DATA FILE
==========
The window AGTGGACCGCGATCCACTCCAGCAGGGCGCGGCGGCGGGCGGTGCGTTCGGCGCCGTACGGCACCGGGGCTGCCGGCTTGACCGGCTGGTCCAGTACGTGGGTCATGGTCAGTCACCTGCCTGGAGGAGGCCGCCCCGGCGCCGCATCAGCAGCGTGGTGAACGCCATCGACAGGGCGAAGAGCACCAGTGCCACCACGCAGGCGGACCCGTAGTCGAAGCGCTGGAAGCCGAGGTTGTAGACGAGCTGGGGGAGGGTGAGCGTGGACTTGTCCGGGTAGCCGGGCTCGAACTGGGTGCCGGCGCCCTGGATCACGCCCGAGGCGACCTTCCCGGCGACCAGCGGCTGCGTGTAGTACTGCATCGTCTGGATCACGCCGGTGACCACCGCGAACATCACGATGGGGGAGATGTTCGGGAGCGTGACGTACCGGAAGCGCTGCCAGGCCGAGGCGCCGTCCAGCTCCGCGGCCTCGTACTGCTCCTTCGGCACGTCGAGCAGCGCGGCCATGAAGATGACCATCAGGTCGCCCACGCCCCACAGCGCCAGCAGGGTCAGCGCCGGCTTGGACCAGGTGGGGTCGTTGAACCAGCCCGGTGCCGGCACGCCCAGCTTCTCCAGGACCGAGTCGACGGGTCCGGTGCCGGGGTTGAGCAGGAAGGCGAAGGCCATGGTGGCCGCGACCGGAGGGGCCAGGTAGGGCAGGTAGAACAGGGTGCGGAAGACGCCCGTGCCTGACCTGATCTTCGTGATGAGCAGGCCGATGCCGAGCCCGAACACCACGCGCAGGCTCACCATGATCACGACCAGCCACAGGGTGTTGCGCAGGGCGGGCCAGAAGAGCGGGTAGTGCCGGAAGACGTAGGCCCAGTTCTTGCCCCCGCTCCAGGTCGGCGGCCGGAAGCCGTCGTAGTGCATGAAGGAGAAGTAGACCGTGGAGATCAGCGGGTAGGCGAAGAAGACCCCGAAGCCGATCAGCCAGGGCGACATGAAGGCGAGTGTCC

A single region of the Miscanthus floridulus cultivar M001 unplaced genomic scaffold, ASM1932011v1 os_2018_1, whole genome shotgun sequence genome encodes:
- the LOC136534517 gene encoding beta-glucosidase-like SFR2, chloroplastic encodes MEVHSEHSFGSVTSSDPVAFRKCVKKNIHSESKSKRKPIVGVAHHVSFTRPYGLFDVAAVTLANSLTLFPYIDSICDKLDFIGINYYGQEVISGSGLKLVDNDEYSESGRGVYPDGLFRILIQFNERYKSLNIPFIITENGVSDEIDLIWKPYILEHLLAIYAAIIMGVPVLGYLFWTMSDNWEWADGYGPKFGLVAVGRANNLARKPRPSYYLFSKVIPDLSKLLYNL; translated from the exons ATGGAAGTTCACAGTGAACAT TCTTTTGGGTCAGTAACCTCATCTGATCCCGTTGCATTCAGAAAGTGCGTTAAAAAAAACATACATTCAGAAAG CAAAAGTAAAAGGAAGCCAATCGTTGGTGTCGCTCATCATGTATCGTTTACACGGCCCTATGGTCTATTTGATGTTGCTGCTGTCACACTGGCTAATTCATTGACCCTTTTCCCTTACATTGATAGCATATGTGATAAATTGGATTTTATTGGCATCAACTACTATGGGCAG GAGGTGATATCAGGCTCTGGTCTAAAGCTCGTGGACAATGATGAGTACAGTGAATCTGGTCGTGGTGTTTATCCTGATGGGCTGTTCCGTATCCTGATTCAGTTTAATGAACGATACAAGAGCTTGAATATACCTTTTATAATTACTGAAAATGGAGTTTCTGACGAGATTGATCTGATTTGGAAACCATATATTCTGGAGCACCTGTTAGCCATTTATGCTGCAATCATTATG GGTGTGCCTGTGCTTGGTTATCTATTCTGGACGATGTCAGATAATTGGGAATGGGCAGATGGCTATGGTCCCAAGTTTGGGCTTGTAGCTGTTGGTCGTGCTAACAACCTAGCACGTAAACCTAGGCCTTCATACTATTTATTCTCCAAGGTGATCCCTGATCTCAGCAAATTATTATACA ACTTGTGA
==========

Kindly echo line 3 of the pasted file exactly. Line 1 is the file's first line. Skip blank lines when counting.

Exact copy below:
- the LOC136534517 gene encoding beta-glucosidase-like SFR2, chloroplastic encodes MEVHSEHSFGSVTSSDPVAFRKCVKKNIHSESKSKRKPIVGVAHHVSFTRPYGLFDVAAVTLANSLTLFPYIDSICDKLDFIGINYYGQEVISGSGLKLVDNDEYSESGRGVYPDGLFRILIQFNERYKSLNIPFIITENGVSDEIDLIWKPYILEHLLAIYAAIIMGVPVLGYLFWTMSDNWEWADGYGPKFGLVAVGRANNLARKPRPSYYLFSKVIPDLSKLLYNL; translated from the exons ATGGAAGTTCACAGTGAACAT TCTTTTGGGTCAGTAACCTCATCTGATCCCGTTGCATTCAGAAAGTGCGTTAAAAAAAACATACATTCAGAAAG CAAAAGTAAAAGGAAGCCAATCGTTGGTGTCGCTCATCATGTATCGTTTACACGGCCCTATGGTCTATTTGATGTTGCTGCTGTCACACTGGCTAATTCATTGACCCTTTTCCCTTACATTGATAGCATATGTGATAAATTGGATTTTATTGGCATCAACTACTATGGGCAG GAGGTGATATCAGGCTCTGGTCTAAAGCTCGTGGACAATGATGAGTACAGTGAATCTGGTCGTGGTGTTTATCCTGATGGGCTGTTCCGTATCCTGATTCAGTTTAATGAACGATACAAGAGCTTGAATATACCTTTTATAATTACTGAAAATGGAGTTTCTGACGAGATTGATCTGATTTGGAAACCATATATTCTGGAGCACCTGTTAGCCATTTATGCTGCAATCATTATG GGTGTGCCTGTGCTTGGTTATCTATTCTGGACGATGTCAGATAATTGGGAATGGGCAGATGGCTATGGTCCCAAGTTTGGGCTTGTAGCTGTTGGTCGTGCTAACAACCTAGCACGTAAACCTAGGCCTTCATACTATTTATTCTCCAAGGTGATCCCTGATCTCAGCAAATTATTATACA ACTTGTGA